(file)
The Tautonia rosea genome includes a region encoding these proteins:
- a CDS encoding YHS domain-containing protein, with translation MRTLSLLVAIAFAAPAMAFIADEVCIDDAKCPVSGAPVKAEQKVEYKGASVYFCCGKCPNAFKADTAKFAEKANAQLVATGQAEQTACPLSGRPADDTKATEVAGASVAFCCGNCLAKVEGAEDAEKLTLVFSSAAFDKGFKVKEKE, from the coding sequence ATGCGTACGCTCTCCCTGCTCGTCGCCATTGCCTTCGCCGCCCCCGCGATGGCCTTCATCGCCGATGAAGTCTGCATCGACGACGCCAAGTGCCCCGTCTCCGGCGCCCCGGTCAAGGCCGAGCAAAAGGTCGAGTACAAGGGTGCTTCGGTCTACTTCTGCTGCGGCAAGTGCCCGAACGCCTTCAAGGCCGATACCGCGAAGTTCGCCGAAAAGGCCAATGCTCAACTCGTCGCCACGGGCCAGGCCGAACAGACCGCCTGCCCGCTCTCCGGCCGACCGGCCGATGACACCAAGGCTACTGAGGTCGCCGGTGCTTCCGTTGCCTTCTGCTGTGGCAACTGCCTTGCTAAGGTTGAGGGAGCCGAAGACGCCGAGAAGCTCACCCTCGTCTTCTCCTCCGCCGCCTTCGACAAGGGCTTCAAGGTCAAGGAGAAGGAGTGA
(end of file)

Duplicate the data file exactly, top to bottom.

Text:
The Tautonia rosea genome includes a region encoding these proteins:
- a CDS encoding YHS domain-containing protein, with translation MRTLSLLVAIAFAAPAMAFIADEVCIDDAKCPVSGAPVKAEQKVEYKGASVYFCCGKCPNAFKADTAKFAEKANAQLVATGQAEQTACPLSGRPADDTKATEVAGASVAFCCGNCLAKVEGAEDAEKLTLVFSSAAFDKGFKVKEKE, from the coding sequence ATGCGTACGCTCTCCCTGCTCGTCGCCATTGCCTTCGCCGCCCCCGCGATGGCCTTCATCGCCGATGAAGTCTGCATCGACGACGCCAAGTGCCCCGTCTCCGGCGCCCCGGTCAAGGCCGAGCAAAAGGTCGAGTACAAGGGTGCTTCGGTCTACTTCTGCTGCGGCAAGTGCCCGAACGCCTTCAAGGCCGATACCGCGAAGTTCGCCGAAAAGGCCAATGCTCAACTCGTCGCCACGGGCCAGGCCGAACAGACCGCCTGCCCGCTCTCCGGCCGACCGGCCGATGACACCAAGGCTACTGAGGTCGCCGGTGCTTCCGTTGCCTTCTGCTGTGGCAACTGCCTTGCTAAGGTTGAGGGAGCCGAAGACGCCGAGAAGCTCACCCTCGTCTTCTCCTCCGCCGCCTTCGACAAGGGCTTCAAGGTCAAGGAGAAGGAGTGA